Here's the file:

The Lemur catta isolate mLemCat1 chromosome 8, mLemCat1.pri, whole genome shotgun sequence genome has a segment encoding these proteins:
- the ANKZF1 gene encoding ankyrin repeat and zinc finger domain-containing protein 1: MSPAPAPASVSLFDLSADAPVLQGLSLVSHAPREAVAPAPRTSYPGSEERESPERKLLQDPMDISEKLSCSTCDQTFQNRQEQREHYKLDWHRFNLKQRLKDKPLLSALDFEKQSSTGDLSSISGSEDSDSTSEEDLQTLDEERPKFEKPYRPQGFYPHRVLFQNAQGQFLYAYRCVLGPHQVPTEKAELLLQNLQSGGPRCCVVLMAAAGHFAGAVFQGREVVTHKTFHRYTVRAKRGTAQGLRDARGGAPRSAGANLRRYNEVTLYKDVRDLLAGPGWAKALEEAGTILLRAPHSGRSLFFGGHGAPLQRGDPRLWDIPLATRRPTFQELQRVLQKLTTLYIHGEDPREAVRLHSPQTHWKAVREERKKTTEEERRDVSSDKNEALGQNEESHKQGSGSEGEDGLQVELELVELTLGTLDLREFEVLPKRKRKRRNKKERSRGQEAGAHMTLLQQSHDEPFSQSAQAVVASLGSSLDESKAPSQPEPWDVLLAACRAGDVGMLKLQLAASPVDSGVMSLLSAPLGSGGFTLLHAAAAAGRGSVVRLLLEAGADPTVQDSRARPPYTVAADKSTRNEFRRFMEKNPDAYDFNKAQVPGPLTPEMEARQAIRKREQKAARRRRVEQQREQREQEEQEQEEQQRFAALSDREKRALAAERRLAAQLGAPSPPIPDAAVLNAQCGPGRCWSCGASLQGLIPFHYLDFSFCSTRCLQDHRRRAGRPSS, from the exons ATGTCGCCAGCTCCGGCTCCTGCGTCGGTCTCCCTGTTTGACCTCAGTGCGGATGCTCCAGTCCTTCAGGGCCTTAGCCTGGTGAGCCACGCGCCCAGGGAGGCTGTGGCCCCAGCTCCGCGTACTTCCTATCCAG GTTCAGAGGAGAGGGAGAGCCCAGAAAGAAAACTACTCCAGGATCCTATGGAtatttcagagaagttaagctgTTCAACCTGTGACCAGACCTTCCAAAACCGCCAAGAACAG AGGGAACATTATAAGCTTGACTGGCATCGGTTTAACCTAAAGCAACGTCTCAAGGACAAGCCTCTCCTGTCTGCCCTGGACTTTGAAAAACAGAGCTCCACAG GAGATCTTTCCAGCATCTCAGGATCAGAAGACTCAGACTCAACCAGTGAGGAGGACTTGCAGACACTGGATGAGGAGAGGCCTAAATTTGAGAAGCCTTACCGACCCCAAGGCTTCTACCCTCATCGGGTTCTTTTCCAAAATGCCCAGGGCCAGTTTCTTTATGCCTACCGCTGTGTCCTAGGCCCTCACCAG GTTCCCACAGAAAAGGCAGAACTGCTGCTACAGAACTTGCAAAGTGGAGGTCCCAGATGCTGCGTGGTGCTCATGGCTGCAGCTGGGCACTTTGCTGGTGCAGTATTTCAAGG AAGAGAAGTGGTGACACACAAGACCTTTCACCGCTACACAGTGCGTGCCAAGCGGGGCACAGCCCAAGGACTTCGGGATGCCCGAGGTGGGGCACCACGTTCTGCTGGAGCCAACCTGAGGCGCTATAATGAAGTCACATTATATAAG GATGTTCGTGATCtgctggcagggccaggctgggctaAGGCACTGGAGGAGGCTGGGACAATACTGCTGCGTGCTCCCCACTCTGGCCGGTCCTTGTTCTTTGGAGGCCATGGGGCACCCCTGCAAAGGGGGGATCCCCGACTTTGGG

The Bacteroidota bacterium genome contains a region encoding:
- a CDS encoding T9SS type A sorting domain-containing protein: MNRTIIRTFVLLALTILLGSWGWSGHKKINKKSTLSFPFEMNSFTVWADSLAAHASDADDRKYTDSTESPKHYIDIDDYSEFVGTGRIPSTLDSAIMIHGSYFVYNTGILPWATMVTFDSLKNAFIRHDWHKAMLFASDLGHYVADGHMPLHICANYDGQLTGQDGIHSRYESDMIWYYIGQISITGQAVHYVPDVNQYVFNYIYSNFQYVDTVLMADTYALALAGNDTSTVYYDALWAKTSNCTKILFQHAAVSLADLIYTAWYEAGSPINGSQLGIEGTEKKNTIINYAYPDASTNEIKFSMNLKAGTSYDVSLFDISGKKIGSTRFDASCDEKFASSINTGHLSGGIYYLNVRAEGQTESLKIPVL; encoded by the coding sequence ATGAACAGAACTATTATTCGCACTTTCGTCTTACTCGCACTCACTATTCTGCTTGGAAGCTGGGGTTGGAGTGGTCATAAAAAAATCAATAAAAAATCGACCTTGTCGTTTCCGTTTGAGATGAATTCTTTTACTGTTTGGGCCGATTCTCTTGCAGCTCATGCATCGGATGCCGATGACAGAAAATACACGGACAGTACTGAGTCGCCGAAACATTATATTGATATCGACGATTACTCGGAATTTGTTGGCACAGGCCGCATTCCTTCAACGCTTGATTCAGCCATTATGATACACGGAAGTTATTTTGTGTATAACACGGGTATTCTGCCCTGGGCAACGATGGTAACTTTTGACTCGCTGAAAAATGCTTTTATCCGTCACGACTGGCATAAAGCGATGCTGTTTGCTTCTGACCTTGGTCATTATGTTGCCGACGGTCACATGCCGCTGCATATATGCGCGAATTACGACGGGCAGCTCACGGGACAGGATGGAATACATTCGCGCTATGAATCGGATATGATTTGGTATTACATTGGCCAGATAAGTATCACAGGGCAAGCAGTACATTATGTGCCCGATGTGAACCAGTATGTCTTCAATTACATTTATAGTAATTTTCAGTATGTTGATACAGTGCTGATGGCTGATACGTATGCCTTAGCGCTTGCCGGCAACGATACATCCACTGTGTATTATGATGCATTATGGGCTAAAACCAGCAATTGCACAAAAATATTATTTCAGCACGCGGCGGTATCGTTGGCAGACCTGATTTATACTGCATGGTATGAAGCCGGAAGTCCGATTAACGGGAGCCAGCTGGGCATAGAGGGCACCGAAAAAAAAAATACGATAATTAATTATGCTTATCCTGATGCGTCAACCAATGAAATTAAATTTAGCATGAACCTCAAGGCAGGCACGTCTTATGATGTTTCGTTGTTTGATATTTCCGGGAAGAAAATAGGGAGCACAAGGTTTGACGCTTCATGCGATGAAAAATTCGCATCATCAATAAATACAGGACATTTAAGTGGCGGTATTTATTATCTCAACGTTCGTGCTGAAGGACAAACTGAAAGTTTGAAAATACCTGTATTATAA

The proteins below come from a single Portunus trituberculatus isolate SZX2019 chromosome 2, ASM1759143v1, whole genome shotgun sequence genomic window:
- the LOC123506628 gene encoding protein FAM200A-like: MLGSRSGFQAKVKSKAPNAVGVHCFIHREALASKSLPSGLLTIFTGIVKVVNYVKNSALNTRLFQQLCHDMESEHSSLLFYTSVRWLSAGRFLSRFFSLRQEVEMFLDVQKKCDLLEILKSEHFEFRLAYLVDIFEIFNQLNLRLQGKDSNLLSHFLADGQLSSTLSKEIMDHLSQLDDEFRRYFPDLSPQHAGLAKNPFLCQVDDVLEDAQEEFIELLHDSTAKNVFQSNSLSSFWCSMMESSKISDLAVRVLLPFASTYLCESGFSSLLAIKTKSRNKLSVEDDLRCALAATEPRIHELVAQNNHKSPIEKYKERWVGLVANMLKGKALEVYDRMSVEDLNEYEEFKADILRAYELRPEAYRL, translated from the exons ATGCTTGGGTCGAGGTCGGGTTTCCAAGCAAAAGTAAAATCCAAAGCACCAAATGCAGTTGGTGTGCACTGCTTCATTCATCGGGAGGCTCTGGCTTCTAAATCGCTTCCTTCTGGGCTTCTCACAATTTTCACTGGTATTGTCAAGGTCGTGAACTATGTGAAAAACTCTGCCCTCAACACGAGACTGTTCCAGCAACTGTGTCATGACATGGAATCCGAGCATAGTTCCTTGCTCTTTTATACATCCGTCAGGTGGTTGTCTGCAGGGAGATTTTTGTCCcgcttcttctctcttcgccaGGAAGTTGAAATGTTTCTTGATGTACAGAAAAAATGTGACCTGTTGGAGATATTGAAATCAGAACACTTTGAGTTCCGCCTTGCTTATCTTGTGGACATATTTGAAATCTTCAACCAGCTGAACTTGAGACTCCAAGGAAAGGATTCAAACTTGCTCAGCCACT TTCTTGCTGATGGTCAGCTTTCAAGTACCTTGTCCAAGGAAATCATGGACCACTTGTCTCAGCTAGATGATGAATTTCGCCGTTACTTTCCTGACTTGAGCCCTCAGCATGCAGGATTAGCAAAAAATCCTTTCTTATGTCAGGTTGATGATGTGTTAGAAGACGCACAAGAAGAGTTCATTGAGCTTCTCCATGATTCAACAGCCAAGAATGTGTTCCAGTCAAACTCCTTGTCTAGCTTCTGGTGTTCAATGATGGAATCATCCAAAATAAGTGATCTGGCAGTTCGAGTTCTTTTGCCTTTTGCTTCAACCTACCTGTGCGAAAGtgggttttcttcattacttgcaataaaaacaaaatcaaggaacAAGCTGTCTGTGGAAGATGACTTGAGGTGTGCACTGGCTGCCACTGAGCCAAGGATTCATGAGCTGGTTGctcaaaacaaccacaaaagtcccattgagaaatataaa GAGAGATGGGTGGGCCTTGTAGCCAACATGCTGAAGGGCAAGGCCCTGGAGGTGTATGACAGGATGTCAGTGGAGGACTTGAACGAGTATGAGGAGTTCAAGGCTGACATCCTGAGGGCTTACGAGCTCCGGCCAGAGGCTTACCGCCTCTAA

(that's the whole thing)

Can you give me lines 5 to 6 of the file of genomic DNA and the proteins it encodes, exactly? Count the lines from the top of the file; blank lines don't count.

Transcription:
The proteins below come from a single Portunus trituberculatus isolate SZX2019 chromosome 2, ASM1759143v1, whole genome shotgun sequence genomic window:
- the LOC123506628 gene encoding protein FAM200A-like: MLGSRSGFQAKVKSKAPNAVGVHCFIHREALASKSLPSGLLTIFTGIVKVVNYVKNSALNTRLFQQLCHDMESEHSSLLFYTSVRWLSAGRFLSRFFSLRQEVEMFLDVQKKCDLLEILKSEHFEFRLAYLVDIFEIFNQLNLRLQGKDSNLLSHFLADGQLSSTLSKEIMDHLSQLDDEFRRYFPDLSPQHAGLAKNPFLCQVDDVLEDAQEEFIELLHDSTAKNVFQSNSLSSFWCSMMESSKISDLAVRVLLPFASTYLCESGFSSLLAIKTKSRNKLSVEDDLRCALAATEPRIHELVAQNNHKSPIEKYKERWVGLVANMLKGKALEVYDRMSVEDLNEYEEFKADILRAYELRPEAYRL, translated from the exons ATGCTTGGGTCGAGGTCGGGTTTCCAAGCAAAAGTAAAATCCAAAGCACCAAATGCAGTTGGTGTGCACTGCTTCATTCATCGGGAGGCTCTGGCTTCTAAATCGCTTCCTTCTGGGCTTCTCACAATTTTCACTGGTATTGTCAAGGTCGTGAACTATGTGAAAAACTCTGCCCTCAACACGAGACTGTTCCAGCAACTGTGTCATGACATGGAATCCGAGCATAGTTCCTTGCTCTTTTATACATCCGTCAGGTGGTTGTCTGCAGGGAGATTTTTGTCCcgcttcttctctcttcgccaGGAAGTTGAAATGTTTCTTGATGTACAGAAAAAATGTGACCTGTTGGAGATATTGAAATCAGAACACTTTGAGTTCCGCCTTGCTTATCTTGTGGACATATTTGAAATCTTCAACCAGCTGAACTTGAGACTCCAAGGAAAGGATTCAAACTTGCTCAGCCACT TTCTTGCTGATGGTCAGCTTTCAAGTACCTTGTCCAAGGAAATCATGGACCACTTGTCTCAGCTAGATGATGAATTTCGCCGTTACTTTCCTGACTTGAGCCCTCAGCATGCAGGATTAGCAAAAAATCCTTTCTTATGTCAGGTTGATGATGTGTTAGAAGACGCACAAGAAGAGTTCATTGAGCTTCTCCATGATTCAACAGCCAAGAATGTGTTCCAGTCAAACTCCTTGTCTAGCTTCTGGTGTTCAATGATGGAATCATCCAAAATAAGTGATCTGGCAGTTCGAGTTCTTTTGCCTTTTGCTTCAACCTACCTGTGCGAAAGtgggttttcttcattacttgcaataaaaacaaaatcaaggaacAAGCTGTCTGTGGAAGATGACTTGAGGTGTGCACTGGCTGCCACTGAGCCAAGGATTCATGAGCTGGTTGctcaaaacaaccacaaaagtcccattgagaaatataaa GAGAGATGGGTGGGCCTTGTAGCCAACATGCTGAAGGGCAAGGCCCTGGAGGTGTATGACAGGATGTCAGTGGAGGACTTGAACGAGTATGAGGAGTTCAAGGCTGACATCCTGAGGGCTTACGAGCTCCGGCCAGAGGCTTACCGCCTCTAA